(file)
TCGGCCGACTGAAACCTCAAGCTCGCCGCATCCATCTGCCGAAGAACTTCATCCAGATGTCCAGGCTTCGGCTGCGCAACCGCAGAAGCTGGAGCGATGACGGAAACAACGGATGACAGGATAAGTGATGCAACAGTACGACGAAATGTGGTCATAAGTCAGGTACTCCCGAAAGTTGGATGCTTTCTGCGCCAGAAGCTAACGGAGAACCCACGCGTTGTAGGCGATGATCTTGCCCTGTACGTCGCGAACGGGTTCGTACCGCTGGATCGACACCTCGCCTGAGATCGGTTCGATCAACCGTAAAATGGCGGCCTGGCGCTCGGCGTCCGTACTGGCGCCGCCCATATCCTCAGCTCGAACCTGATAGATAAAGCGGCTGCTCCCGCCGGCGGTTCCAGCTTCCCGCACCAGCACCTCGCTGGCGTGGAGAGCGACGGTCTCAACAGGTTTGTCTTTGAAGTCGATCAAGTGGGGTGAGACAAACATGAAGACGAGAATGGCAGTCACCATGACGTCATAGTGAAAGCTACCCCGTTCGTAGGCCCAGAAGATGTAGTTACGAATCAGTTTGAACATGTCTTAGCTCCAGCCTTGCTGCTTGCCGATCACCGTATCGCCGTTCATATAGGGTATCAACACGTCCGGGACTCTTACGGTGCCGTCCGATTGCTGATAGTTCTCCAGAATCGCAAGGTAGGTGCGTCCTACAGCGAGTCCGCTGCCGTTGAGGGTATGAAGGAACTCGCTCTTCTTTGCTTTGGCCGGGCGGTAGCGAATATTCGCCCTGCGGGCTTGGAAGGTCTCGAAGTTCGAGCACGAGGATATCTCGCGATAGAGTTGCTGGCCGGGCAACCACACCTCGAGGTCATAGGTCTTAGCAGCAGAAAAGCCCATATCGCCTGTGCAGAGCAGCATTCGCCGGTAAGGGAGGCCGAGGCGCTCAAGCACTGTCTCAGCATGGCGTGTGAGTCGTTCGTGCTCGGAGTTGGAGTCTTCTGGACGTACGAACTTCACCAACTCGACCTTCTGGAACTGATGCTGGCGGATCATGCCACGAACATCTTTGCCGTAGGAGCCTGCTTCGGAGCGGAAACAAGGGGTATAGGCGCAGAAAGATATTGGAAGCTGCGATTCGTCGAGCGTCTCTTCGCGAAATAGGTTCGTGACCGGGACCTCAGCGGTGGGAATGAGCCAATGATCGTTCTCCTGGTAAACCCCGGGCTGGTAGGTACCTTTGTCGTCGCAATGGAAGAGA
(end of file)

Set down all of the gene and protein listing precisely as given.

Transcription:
TCGGCCGACTGAAACCTCAAGCTCGCCGCATCCATCTGCCGAAGAACTTCATCCAGATGTCCAGGCTTCGGCTGCGCAACCGCAGAAGCTGGAGCGATGACGGAAACAACGGATGACAGGATAAGTGATGCAACAGTACGACGAAATGTGGTCATAAGTCAGGTACTCCCGAAAGTTGGATGCTTTCTGCGCCAGAAGCTAACGGAGAACCCACGCGTTGTAGGCGATGATCTTGCCCTGTACGTCGCGAACGGGTTCGTACCGCTGGATCGACACCTCGCCTGAGATCGGTTCGATCAACCGTAAAATGGCGGCCTGGCGCTCGGCGTCCGTACTGGCGCCGCCCATATCCTCAGCTCGAACCTGATAGATAAAGCGGCTGCTCCCGCCGGCGGTTCCAGCTTCCCGCACCAGCACCTCGCTGGCGTGGAGAGCGACGGTCTCAACAGGTTTGTCTTTGAAGTCGATCAAGTGGGGTGAGACAAACATGAAGACGAGAATGGCAGTCACCATGACGTCATAGTGAAAGCTACCCCGTTCGTAGGCCCAGAAGATGTAGTTACGAATCAGTTTGAACATGTCTTAGCTCCAGCCTTGCTGCTTGCCGATCACCGTATCGCCGTTCATATAGGGTATCAACACGTCCGGGACTCTTACGGTGCCGTCCGATTGCTGATAGTTCTCCAGAATCGCAAGGTAGGTGCGTCCTACAGCGAGTCCGCTGCCGTTGAGGGTATGAAGGAACTCGCTCTTCTTTGCTTTGGCCGGGCGGTAGCGAATATTCGCCCTGCGGGCTTGGAAGGTCTCGAAGTTCGAGCACGAGGATATCTCGCGATAGAGTTGCTGGCCGGGCAACCACACCTCGAGGTCATAGGTCTTAGCAGCAGAAAAGCCCATATCGCCTGTGCAGAGCAGCATTCGCCGGTAAGGGAGGCCGAGGCGCTCAAGCACTGTCTCAGCATGGCGTGTGAGTCGTTCGTGCTCGGAGTTGGAGTCTTCTGGACGTACGAACTTCACCAACTCGACCTTCTGGAACTGATGCTGGCGGATCATGCCACGAACATCTTTGCCGTAGGAGCCTGCTTCGGAGCGGAAACAAGGGGTATAGGCGCAGAAAGATATTGGAAGCTGCGATTCGTCGAGCGTCTCTTCGCGAAATAGGTTCGTGACCGGGACCTCAGCGGTGGGAATGAGCCAATGATCGTTCTCCTGGTAAACCCCGGGCTGGTAGGTACCTTTGTCGTCGCAATGGAAGAGA